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The Creed of the Meadow

I have pondered the wisdom of man and savored the warmth of Jesus. And I have come to believe that he lives still and is nearby; that he is as real now as he ever was; that he walks alongside us, his servants, in the unseen meadow of serenity and teaches us the truth of the grand mystery:

That, far away in the distance, beyond the horizon of our ability to comprehend, lies one, single unified explanation; A common source for all, and a force that draws us like a flame toward a purpose greater than ourselves. And it is this ineffable transcendent light which humble people everywhere know as God and we affectionately call Father.

I have pondered the wisdom of man and heard the refined word of my mentor Jesus. And I have come to believe that God's kingdom is here and now and it is the essence of natural reality; for I see it shimmering all around me -- in the intricacies of nature, in the spark of life, and in all that is peaceful, beautiful and good.

It is to this truth and to the way of my Lord Jesus that I pledge my life. Amen

Now, compare ours with the creed of the more typical Christian churches. See the difference?

To the right is The Apostles' Creed. It is an official part of the Catholic church and, with a few denominational tweaks, it neatly sums up for most of us what it means to be a Christian. But many Christians have always found themselves a bit uncomfortable with it. Why is it so emphatic about what is true and what is supposed to have taken place way back when? If you are a little unsure about some of those claims can you no longer claim to be a Christian?

What if you are adamant about having Christian tradition remain an integral and beautiful part of your fabric, yet the rational side you is hesitant to say that something is positively true without studying it more thoroughly? What if you love Jesus with all your heart and believe that he most likely is somehow related to a greater power, but you still need more time to think all of this through before being ready to take that proverbial leap of faith? Does that make you a non-Christian?

I say, do not worry. You are just as much a Christian as the next person--and don't let them tell you otherwise. You just need an intermediate level of Christianity where there are resting places along the path, waypoints where you can stop, catch your breath, and do a little pondering.

This kind of "pre-Christianity" is what I like to call Jesus-inspired. It is more about the humble man from Nazareth, Jesus, and less about the exalted role he is believed to have fulfilled in the Judeo-Christian belief system. And, if you follow that path far enough, you will discover it leads to a kind of Christianity that works intellectually as well as spiritually and is much more exciting than anything you ever learned in Sunday School. For Jesus, scholars now say, is a much more interesting figure with a much broader message than the Apostles' Creed implies.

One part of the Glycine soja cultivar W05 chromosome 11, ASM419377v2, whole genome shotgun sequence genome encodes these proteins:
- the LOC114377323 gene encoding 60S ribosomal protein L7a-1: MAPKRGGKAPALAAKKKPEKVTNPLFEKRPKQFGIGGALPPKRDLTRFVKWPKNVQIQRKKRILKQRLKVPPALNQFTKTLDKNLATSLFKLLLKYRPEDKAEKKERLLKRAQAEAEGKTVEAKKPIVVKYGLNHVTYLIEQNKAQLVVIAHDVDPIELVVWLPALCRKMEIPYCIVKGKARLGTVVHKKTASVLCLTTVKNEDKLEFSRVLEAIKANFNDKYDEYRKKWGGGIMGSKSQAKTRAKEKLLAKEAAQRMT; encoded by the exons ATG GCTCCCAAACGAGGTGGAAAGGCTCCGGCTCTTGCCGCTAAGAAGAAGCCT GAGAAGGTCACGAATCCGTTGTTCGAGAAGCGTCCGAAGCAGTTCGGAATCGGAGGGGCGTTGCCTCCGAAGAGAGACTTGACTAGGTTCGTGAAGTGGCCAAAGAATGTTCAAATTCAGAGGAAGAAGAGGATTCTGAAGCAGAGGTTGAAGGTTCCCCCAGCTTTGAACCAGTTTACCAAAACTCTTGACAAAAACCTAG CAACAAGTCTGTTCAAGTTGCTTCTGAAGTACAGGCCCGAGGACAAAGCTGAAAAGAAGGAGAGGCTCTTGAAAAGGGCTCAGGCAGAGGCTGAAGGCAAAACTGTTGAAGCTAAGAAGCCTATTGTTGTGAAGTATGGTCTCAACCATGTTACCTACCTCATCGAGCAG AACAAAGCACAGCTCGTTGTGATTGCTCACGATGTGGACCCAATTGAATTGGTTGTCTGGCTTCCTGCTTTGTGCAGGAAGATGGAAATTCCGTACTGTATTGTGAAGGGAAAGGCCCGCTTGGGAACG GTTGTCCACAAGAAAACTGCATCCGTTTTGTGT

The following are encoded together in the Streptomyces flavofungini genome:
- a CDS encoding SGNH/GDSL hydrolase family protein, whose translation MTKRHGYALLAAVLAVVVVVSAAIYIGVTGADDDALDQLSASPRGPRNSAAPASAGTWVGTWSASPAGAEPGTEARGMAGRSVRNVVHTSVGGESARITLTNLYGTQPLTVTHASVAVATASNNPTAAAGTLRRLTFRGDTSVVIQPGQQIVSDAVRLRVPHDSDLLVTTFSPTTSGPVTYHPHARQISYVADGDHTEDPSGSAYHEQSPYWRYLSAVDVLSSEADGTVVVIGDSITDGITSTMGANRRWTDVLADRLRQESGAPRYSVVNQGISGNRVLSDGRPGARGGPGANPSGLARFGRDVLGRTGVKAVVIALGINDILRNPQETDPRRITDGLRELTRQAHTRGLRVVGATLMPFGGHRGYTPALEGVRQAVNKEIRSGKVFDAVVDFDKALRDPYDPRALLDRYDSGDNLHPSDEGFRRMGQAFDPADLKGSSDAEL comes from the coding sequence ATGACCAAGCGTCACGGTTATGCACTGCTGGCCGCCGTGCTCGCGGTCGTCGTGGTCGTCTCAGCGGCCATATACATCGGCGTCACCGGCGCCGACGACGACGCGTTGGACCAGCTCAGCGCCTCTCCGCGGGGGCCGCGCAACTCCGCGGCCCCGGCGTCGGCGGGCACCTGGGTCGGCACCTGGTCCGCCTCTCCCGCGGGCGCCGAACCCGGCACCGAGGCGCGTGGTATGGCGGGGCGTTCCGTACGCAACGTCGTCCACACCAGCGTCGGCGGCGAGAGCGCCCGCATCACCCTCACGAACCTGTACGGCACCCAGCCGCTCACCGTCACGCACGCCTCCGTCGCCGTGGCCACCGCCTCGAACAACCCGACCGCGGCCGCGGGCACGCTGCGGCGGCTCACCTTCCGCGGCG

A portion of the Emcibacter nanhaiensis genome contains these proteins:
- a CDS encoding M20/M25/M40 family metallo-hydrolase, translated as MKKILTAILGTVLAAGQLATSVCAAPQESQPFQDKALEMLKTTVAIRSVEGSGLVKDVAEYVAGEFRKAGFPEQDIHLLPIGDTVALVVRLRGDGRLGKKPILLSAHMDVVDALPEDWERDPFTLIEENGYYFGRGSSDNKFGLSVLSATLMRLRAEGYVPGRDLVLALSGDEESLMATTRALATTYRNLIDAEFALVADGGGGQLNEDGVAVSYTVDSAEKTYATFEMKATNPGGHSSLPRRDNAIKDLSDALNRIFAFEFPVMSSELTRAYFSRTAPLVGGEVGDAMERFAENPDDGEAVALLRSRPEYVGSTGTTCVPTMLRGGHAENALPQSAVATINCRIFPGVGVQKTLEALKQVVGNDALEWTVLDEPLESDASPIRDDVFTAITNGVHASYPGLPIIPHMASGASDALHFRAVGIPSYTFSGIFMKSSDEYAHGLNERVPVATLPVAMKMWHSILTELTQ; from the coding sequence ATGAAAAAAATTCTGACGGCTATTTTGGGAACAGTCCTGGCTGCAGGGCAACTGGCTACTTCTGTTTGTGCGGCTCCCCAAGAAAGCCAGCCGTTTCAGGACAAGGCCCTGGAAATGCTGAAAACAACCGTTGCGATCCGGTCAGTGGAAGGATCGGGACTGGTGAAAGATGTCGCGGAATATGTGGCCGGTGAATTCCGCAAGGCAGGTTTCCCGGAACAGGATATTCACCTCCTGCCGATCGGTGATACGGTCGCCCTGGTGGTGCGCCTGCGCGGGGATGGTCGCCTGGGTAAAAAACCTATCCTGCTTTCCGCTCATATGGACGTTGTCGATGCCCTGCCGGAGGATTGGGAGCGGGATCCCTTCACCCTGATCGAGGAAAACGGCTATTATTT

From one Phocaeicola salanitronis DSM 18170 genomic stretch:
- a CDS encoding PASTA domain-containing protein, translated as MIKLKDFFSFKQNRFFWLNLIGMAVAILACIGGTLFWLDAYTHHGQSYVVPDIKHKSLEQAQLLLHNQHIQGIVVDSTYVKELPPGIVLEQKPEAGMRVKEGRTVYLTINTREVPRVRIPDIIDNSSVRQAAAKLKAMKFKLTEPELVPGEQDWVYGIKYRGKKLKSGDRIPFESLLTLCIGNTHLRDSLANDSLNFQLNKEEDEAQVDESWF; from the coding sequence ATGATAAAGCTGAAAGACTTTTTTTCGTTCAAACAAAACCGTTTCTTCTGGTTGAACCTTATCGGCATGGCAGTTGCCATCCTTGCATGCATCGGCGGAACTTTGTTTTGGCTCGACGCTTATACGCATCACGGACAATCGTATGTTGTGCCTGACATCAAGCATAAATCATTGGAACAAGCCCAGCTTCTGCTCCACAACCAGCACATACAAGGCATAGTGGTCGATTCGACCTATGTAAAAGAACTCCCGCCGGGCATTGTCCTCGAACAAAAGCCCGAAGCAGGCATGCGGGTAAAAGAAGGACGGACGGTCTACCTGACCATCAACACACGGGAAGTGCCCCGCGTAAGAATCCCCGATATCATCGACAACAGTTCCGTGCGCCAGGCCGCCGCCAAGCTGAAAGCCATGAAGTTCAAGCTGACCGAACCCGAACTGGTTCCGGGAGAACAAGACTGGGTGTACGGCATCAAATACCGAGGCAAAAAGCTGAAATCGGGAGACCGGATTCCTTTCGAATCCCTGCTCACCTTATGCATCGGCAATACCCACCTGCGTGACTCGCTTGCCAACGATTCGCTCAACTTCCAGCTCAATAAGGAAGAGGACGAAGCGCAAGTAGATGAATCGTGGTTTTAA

The early church fathers decided what should be allowed into the canon of the New Testament, and their focus was quite narrow and specific. Everything else, including much about Jesus, his life and his message, they cast onto bonfires as heretical, thus destroying it forever...or nearly. It has only been in modern times that remnants of that fascinating story have begun to resurface.

I invite you to fire up your imagination and come along with us! You are welcome to become a charter member of our online congregation simply by clicking the "NM Online" link above and introducing yourself. I hope we see a lot more of you in the days ahead. Thanks for stopping by.

THE APOSTLES' CREED: I believe in God, the Father Almighty, Creator of heaven and earth; and in Jesus Christ, His only Son, our Lord; Who was conceived by the Holy Spirit, born of the Virgin Mary, suffered under Pontius Pilate, was crucified, died, and was buried. He descended into hell; the third day He arose again from the dead. He ascended into heaven, and sits at the right hand of God, the Father Almighty; from thence He shall come to judge the living and the dead. I believe in the Holy Spirit, the Holy Catholic Church, the communion of Saints, the forgiveness of sins, the resurrection of the body and life everlasting. Amen.

Join Reed in the Meadow

DID YOU KNOW? The Naoi Meadow Way (NM) gets its name from the Gaelic word naoi which is pronounced like nee and actually has a dual meaning: the number nine as well as the OT character Noah -- each of which plays a key role in NM teaching. Noah, of course, was the ultimate steward of nature's critters. That concept of Stewardship appears throughout both testaments and is all about mankind's responsibility to manage the resources of life, which belong to God, and to use them for His glory. Thus, as part of the NM ethic, NMembers take seriously their role as stewards of what is called the Trine of Nature -- beauty, peace and life -- in every imaginable sense of those words.

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